[Fig. 7] Just north of the Sierra Nevada, the Cascade Range's southernmost volcanic formations make the perfect bookend to the Sierra's granite. The showcase in the southern Cascades is Lassen Volcanic National Park where 10,457-foot Lassen Peak was active less than a century ago.
Though it is not a part of the Sierra, this national park is well worth the slight detour. Its explosive past and its current volcanic features should not be missed in any tour of Northern California.
The last major eruption at the park occurred when Lassen Peak began explosions at irregular intervals in 1914. By May 19, 1915, lava rose in the summit crater, spilling over the northeastern and southwestern sides. The glowing lava cooled and hardened before it reached the Sacramento Valley, but it caused a stir.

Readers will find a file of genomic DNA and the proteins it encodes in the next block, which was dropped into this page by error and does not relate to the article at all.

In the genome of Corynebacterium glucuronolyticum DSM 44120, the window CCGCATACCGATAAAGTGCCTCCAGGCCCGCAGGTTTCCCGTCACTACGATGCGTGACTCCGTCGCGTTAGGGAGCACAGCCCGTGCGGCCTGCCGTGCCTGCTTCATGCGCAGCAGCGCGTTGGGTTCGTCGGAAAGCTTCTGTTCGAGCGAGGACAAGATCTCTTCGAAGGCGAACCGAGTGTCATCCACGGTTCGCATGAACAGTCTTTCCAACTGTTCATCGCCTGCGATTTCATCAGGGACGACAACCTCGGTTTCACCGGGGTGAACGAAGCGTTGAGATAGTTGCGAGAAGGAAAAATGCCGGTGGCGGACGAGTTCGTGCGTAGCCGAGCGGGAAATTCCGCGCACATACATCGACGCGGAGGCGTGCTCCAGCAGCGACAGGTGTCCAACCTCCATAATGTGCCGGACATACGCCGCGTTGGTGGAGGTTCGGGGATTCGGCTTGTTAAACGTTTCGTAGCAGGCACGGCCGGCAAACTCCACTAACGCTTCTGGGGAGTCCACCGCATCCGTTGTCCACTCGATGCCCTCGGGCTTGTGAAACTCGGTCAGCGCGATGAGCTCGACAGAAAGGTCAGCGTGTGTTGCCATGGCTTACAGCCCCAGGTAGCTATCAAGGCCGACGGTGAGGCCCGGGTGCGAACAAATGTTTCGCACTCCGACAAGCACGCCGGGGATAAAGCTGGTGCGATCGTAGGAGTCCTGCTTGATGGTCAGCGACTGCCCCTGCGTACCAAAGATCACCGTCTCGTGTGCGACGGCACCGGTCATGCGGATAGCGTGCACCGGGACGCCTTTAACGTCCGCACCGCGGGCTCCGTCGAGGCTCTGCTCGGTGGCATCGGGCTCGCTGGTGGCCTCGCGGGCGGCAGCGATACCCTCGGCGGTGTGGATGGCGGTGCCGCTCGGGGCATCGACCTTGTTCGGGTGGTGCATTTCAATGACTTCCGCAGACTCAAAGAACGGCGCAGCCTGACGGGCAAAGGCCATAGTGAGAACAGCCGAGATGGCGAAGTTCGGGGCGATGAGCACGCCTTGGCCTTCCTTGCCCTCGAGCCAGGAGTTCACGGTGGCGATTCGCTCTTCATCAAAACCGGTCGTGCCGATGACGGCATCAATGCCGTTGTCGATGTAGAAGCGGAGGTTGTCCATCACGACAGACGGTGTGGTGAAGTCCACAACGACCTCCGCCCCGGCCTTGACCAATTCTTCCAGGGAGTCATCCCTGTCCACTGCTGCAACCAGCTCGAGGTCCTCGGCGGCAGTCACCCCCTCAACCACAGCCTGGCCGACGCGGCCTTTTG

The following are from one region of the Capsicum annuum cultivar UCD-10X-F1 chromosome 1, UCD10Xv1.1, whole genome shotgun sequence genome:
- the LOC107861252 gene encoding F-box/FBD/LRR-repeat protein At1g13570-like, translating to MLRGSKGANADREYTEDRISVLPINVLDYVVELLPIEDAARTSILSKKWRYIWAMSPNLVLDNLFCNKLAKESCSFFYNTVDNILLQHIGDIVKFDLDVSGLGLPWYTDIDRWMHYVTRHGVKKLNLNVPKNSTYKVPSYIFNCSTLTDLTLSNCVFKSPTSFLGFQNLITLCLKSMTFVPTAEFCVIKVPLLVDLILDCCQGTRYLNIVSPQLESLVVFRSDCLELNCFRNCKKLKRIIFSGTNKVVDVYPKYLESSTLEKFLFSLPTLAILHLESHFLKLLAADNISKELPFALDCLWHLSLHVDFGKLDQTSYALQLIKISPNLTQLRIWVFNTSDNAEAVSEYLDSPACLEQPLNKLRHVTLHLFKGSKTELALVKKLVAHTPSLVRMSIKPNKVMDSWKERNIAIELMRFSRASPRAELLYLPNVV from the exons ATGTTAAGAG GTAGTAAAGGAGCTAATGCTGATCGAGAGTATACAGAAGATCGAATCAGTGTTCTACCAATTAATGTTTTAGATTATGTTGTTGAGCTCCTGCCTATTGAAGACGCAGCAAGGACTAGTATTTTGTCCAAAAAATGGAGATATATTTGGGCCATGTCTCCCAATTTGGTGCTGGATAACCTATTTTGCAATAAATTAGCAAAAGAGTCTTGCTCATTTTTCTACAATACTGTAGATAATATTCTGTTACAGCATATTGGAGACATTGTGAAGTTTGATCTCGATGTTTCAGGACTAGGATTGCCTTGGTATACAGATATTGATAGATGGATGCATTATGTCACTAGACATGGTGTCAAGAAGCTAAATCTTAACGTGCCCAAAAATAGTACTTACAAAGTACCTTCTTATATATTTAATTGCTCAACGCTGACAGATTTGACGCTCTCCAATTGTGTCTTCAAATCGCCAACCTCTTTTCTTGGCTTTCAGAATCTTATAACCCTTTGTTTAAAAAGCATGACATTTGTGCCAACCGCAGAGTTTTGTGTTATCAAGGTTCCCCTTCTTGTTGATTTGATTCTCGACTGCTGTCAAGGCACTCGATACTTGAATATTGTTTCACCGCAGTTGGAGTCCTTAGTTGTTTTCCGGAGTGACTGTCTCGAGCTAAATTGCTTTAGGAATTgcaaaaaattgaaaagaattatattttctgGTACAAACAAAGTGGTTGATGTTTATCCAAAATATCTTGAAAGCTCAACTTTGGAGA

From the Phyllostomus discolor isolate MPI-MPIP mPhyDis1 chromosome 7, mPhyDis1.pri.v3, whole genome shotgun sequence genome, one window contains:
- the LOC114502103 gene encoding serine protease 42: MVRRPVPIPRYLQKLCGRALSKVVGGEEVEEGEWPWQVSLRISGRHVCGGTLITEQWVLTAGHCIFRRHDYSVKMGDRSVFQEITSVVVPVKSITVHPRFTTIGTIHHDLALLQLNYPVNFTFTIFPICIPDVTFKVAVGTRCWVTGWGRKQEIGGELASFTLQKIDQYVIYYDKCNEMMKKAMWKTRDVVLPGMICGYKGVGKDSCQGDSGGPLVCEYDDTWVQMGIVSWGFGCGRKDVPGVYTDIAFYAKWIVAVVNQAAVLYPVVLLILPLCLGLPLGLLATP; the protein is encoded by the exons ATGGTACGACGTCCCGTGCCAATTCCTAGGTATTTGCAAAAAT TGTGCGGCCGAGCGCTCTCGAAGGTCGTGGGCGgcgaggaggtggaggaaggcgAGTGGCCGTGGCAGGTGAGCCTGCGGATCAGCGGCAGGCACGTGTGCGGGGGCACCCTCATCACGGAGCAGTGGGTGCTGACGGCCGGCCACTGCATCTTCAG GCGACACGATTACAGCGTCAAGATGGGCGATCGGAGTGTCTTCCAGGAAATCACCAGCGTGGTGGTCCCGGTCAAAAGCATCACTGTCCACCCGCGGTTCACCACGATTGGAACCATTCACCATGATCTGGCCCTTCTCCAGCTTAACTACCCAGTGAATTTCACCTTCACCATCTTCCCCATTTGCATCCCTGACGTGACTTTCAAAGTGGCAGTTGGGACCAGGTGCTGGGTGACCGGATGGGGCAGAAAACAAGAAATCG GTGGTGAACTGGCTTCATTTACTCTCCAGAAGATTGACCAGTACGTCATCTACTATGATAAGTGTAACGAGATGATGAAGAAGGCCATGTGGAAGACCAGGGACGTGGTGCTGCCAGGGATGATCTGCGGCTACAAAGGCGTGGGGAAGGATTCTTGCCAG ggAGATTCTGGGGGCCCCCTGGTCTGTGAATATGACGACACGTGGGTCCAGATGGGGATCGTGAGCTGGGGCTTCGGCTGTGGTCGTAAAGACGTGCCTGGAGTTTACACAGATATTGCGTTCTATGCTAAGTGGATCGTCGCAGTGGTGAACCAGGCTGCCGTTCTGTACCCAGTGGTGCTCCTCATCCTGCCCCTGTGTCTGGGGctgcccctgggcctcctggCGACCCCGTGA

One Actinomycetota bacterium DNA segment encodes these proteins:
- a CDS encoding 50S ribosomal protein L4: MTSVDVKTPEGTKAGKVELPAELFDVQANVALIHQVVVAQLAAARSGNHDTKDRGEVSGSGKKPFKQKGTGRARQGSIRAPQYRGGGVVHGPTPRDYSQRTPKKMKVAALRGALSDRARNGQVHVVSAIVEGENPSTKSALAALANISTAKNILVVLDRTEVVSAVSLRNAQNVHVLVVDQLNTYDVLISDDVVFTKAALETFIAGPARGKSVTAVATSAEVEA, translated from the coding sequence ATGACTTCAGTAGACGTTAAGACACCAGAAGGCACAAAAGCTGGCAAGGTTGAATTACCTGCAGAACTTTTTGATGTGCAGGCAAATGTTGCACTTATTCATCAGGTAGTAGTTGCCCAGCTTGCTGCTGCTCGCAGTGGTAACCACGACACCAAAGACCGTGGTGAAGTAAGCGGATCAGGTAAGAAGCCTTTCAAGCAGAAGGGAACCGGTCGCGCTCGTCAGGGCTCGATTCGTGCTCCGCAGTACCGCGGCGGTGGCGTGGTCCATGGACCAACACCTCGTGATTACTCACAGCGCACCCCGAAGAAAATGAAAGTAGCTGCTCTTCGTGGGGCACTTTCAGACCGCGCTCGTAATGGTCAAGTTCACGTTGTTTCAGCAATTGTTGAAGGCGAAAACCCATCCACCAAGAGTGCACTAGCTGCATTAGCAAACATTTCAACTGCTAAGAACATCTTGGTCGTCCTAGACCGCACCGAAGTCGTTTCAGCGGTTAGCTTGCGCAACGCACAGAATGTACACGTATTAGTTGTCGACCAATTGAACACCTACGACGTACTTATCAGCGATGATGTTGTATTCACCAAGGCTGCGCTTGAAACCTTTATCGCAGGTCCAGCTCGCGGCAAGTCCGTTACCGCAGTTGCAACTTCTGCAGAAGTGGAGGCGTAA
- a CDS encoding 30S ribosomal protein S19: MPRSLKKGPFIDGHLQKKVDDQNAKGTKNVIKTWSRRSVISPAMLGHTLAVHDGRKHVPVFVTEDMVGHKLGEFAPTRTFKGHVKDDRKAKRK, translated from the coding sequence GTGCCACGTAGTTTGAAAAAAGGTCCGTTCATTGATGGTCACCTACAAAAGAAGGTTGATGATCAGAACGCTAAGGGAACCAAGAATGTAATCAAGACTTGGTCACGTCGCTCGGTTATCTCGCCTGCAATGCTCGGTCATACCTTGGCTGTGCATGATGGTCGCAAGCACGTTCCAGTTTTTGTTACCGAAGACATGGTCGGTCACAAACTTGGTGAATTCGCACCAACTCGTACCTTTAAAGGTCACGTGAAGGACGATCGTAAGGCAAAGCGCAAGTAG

The lava melted snow and cut a fiery swath through forested land. On May 22, 1915, people from the valleys to the mountains could see a 40,000-foot-high volcanic cloud rising. A massive explosion had blown a new crater in the mountain. People in towns such as Redding were in a panic.
Today, the volcano is quiet, except for steam occasionally rising from the summit and flanks of the mountain. Light streaks of dacite and dark markings of andesite are prominent in the pumice that was ejected from the 1915 blast.
In Lassen, hot springs remain as reminders of the molten past. Temperatures as high as 230 degrees Fahrenheit have been recorded at some springs. The springs are called Bumpass Hell, Sulphur Works, Little Hot Springs Valley, Cold Boiling Lake, and Devil's Kitchen in Warner Valley.